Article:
A drug courier caught with an estimated $130 million worth of "ice" after crashing into NSW police vehicles has been jailed for at least four years.
Simon Tu, 28, pleaded guilty to supplying a large commercial quantity of a prohibited drug, an offence that comes with a maximum penalty of life behind bars.
On Friday Judge Penelope Hock said the incident, which was "most unfortunate for the offender but had great benefit for the community", came down to his own incompetence.
"Indeed it was the offender's own incompetent or shambolic driving... from his own barrister's submission... that brought him to the attention of the police," Judge Hock said.
Tu was sentenced in Sydney's Downing Centre District Court to a maximum term of six years and six months, and will be eligible for parole on July 21, 2023.
He was driving a white Toyota HiAce van just after 10.30am on July 22, 2019 when he drifted onto the wrong side of the road and collided with two marked police vehicles outside Eastwood police station.
Failing to stop, police reviewed CCTV footage and about an hour later located a damaged van driving through Ryde, and pulled it over.
In body cam footage Tu said he was having a "micro sleep", only realising he had fallen asleep when he was awoken by hitting a car.
He told the officers he failed to stop because he wasn't aware he had crashed into a police vehicle.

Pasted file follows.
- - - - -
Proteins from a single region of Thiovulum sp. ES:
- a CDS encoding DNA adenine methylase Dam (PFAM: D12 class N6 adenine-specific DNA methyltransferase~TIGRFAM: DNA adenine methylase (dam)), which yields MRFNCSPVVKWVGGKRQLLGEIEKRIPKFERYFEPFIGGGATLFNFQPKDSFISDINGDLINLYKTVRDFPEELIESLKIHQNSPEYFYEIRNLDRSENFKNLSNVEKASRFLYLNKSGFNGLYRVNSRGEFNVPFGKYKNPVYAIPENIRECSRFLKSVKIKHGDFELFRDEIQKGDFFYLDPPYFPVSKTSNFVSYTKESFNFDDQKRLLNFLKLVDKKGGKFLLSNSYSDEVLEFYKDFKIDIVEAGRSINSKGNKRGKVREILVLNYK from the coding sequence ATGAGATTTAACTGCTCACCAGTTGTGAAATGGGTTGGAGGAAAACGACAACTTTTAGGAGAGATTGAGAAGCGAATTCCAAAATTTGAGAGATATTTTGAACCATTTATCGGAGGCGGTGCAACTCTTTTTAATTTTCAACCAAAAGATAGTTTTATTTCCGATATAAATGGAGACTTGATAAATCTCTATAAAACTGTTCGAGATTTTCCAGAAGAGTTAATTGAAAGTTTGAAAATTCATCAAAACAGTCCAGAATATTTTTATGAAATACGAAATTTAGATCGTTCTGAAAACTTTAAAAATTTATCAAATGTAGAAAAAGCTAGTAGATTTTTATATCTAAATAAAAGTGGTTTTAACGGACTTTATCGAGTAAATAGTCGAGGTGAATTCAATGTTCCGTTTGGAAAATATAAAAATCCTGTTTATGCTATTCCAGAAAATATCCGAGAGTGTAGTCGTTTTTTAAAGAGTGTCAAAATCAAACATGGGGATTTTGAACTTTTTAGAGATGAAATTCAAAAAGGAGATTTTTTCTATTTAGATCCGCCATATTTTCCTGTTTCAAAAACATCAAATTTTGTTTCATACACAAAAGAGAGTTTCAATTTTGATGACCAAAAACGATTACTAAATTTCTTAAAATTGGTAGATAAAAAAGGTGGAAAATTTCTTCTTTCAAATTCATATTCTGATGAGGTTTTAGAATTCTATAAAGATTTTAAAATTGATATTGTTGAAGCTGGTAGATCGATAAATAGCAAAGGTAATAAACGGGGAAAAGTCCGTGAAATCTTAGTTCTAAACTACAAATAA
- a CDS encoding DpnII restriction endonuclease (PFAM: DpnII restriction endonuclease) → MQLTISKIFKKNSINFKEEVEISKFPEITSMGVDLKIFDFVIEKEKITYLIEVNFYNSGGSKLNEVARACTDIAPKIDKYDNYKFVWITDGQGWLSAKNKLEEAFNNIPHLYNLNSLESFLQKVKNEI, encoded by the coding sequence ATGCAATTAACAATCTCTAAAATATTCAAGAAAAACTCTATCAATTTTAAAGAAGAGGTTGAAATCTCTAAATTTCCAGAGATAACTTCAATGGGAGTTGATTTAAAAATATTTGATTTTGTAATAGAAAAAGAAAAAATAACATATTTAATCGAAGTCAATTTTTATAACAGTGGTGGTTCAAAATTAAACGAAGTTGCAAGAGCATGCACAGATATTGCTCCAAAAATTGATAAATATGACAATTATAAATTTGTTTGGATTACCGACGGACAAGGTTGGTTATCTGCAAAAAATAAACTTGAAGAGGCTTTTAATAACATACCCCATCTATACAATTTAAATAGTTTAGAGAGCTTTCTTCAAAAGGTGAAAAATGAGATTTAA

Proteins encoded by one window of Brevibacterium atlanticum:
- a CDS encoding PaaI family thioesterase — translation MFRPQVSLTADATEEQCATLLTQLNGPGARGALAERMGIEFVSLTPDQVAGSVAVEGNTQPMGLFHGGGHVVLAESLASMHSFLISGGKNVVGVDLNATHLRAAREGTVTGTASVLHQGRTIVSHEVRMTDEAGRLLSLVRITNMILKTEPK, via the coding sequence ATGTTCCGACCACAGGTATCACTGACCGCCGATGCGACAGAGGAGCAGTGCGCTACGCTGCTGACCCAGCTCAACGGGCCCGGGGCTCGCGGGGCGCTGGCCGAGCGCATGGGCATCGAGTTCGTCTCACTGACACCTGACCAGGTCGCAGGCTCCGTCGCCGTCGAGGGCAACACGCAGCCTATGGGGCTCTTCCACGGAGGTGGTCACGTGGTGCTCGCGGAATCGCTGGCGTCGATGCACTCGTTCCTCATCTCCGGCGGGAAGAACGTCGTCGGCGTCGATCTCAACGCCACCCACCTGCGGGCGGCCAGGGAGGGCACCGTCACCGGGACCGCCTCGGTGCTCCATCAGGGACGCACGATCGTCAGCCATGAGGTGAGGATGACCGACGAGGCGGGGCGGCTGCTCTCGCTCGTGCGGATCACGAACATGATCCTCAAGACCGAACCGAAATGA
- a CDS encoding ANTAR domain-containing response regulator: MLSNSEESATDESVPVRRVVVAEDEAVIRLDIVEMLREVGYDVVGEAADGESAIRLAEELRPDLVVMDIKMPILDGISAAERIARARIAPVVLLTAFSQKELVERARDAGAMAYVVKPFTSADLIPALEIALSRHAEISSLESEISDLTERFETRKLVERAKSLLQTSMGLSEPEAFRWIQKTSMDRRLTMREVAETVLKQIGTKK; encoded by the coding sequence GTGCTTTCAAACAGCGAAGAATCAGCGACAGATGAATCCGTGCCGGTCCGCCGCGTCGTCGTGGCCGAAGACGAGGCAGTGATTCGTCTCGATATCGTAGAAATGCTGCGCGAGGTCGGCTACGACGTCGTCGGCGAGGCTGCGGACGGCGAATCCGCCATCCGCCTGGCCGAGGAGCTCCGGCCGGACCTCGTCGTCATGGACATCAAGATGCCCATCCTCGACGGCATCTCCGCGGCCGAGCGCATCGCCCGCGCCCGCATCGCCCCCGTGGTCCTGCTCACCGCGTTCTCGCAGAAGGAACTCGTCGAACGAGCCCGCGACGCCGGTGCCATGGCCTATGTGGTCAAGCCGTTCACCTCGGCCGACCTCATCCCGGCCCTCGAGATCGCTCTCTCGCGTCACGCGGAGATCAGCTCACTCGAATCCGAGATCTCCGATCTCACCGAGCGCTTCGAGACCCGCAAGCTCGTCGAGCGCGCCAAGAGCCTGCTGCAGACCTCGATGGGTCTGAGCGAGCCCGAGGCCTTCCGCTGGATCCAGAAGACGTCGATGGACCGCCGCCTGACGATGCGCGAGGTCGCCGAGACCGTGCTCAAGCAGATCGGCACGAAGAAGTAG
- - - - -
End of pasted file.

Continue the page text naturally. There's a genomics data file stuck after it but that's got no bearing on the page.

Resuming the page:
Tu appeared to be avoiding eye contact, was nervous, shaky and fidgeting, according to the agreed facts.
When questioned about what was inside the van Tu said it was a food delivery he had picked up from Pizza Hut, but when the van was searched police located 13 boxes containing 260 resealable bags.
Tu continually shrugged his shoulders when asked questions about what was inside the bags but eventually indicated it was of a substantial quantity.
"Someone isn't going to be happy," an officer told Mr Tu.
"You know how much it's worth?"
"A lot," Tu responded.
"What's the go?....You owe people money, or just wanted to make some quick cash?"
"Something like that," he said.
Forensic testing later found a total of 260.47 kilograms of methylamphetamine or "ice" with a purity ranging between 71.5 and 80.5 per cent.
Wholesale value of the drugs was estimated at nearly $23.5 million, which equates to a street value of $130, 235,000.
Tu later said he was trying to pay off business and credit card debts, some of which had mounted from his gambling and cocaine addiction.
Given the threshold for a large commercial quantity of drugs is 500 grams, Judge Hock said this "enormous quantity" was 520 times that threshold.
Judge Hock said Tu's sole role of driving the drugs was possibly limited to one day and for a few hours only.
She said Tu's prospects for rehabilitation were good and that he had expressed genuine remorse in the letter he wrote to court in which he described "disturbing events" witnessed in custody as a wake-up call.